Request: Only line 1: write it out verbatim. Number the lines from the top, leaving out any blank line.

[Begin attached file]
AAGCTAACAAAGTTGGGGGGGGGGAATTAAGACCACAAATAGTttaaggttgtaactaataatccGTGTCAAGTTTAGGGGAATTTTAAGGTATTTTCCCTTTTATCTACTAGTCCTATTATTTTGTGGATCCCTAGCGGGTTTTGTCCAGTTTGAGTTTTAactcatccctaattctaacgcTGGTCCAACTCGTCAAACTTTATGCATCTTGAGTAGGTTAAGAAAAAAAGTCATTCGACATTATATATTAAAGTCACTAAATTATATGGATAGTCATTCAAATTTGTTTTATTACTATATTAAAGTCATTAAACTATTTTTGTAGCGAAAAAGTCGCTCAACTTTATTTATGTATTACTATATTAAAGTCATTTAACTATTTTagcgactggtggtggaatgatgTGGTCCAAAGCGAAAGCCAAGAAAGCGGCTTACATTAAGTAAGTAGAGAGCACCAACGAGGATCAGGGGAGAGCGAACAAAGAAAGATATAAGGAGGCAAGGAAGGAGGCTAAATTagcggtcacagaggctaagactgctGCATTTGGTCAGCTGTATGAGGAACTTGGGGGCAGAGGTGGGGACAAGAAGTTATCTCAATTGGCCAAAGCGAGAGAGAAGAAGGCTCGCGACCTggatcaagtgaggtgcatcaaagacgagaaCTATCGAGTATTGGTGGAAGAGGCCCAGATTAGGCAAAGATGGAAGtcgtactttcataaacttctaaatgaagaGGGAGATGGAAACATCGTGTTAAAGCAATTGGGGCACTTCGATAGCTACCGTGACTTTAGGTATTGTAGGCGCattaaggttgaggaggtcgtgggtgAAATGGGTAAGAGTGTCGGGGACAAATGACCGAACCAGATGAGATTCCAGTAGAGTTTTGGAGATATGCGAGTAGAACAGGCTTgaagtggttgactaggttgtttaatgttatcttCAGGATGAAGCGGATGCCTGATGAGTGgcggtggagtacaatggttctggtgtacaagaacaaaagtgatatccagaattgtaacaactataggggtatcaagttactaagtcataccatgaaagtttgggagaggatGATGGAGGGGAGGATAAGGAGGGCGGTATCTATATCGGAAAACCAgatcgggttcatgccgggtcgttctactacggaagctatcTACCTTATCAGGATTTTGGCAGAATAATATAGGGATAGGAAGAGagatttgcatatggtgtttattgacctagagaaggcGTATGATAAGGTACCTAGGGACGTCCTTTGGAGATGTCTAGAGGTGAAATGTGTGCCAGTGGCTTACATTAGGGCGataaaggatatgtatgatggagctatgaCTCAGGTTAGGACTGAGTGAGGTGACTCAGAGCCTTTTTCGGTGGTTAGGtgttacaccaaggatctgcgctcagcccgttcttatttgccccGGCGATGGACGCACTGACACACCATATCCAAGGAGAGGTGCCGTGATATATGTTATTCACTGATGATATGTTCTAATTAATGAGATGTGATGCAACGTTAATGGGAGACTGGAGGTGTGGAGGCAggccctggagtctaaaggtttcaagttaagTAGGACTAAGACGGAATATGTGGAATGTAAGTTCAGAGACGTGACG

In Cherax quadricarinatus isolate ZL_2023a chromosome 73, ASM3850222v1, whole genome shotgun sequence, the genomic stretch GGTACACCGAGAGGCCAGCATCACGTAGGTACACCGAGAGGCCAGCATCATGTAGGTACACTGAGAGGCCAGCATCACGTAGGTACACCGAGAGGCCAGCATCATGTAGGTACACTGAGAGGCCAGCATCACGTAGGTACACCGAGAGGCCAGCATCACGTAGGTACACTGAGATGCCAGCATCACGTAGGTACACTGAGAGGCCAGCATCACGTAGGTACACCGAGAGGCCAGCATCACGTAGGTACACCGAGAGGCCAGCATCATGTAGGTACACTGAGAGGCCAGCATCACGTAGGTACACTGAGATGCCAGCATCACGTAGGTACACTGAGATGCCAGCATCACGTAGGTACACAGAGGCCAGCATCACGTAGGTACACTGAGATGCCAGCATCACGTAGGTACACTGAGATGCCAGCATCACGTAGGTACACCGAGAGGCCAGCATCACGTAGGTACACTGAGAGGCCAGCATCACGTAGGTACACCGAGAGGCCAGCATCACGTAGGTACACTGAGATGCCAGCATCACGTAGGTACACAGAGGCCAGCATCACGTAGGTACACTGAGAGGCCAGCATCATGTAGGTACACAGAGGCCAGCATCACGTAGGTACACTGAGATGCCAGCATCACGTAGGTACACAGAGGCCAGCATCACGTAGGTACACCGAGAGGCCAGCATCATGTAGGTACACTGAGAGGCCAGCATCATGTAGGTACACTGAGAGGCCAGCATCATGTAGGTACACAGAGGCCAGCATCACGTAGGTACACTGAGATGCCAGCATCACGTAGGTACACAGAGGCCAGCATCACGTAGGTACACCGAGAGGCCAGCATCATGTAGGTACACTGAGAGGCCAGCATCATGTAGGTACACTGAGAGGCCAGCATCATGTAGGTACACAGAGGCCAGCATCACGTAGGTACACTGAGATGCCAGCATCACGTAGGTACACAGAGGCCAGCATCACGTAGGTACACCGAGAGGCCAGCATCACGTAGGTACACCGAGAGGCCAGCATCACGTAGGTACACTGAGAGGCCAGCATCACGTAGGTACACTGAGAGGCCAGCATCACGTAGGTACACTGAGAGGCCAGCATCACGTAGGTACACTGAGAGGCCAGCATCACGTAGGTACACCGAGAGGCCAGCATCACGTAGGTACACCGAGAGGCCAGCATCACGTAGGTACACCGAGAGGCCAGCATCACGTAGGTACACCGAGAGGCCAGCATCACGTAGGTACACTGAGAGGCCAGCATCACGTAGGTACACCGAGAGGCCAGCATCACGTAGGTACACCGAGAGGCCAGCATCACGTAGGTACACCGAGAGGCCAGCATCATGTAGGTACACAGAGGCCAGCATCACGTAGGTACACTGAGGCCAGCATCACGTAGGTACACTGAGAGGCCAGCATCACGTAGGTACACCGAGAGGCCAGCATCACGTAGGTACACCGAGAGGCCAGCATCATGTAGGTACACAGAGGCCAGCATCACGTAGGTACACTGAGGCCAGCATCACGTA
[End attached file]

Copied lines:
AAGCTAACAAAGTTGGGGGGGGGGAATTAAGACCACAAATAGTttaaggttgtaactaataatccGTGTCAAGTTTAGGGGAATTTTAAGGTATTTTCCCTTTTATCTACTAGTCCTATTATTTTGTGGATCCCTAGCGGGTTTTGTCCAGTTTGAGTTTTAactcatccctaattctaacgcTGGTCCAACTCGTCAAACTTTATGCATCTTGAGTAGGTTAAGAAAAAAAGTCATTCGACATTATATATTAAAGTCACTAAATTATATGGATAGTCATTCAAATTTGTTTTATTACTATATTAAAGTCATTAAACTATTTTTGTAGCGAAAAAGTCGCTCAACTTTATTTATGTATTACTATATTAAAGTCATTTAACTATTTTagcgactggtggtggaatgatgTGGTCCAAAGCGAAAGCCAAGAAAGCGGCTTACATTAAGTAAGTAGAGAGCACCAACGAGGATCAGGGGAGAGCGAACAAAGAAAGATATAAGGAGGCAAGGAAGGAGGCTAAATTagcggtcacagaggctaagactgctGCATTTGGTCAGCTGTATGAGGAACTTGGGGGCAGAGGTGGGGACAAGAAGTTATCTCAATTGGCCAAAGCGAGAGAGAAGAAGGCTCGCGACCTggatcaagtgaggtgcatcaaagacgagaaCTATCGAGTATTGGTGGAAGAGGCCCAGATTAGGCAAAGATGGAAGtcgtactttcataaacttctaaatgaagaGGGAGATGGAAACATCGTGTTAAAGCAATTGGGGCACTTCGATAGCTACCGTGACTTTAGGTATTGTAGGCGCattaaggttgaggaggtcgtgggtgAAATGGGTAAGAGTGTCGGGGACAAATGACCGAACCAGATGAGATTCCAGTAGAGTTTTGGAGATATGCGAGTAGAACAGGCTTgaagtggttgactaggttgtttaatgttatcttCAGGATGAAGCGGATGCCTGATGAGTGgcggtggagtacaatggttctggtgtacaagaacaaaagtgatatccagaattgtaacaactataggggtatcaagttactaagtcataccatgaaagtttgggagaggatGATGGAGGGGAGGATAAGGAGGGCGGTATCTATATCGGAAAACCAgatcgggttcatgccgggtcgttctactacggaagctatcTACCTTATCAGGATTTTGGCAGAATAATATAGGGATAGGAAGAGagatttgcatatggtgtttattgacctagagaaggcGTATGATAAGGTACCTAGGGACGTCCTTTGGAGATGTCTAGAGGTGAAATGTGTGCCAGTGGCTTACATTAGGGCGataaaggatatgtatgatggagctatgaCTCAGGTTAGGACTGAGTGAGGTGACTCAGAGCCTTTTTCGGTGGTTAGGtgttacaccaaggatctgcgctcagcccgttcttatttgccccGGCGATGGACGCACTGACACACCATATCCAAGGAGAGGTGCCGTGATATATGTTATTCACTGATGATATGTTCTAATTAATGAGATGTGATGCAACGTTAATGGGAGACTGGAGGTGTGGAGGCAggccctggagtctaaaggtttcaagttaagTAGGACTAAGACGGAATATGTGGAATGTAAGTTCAGAGACGTGACG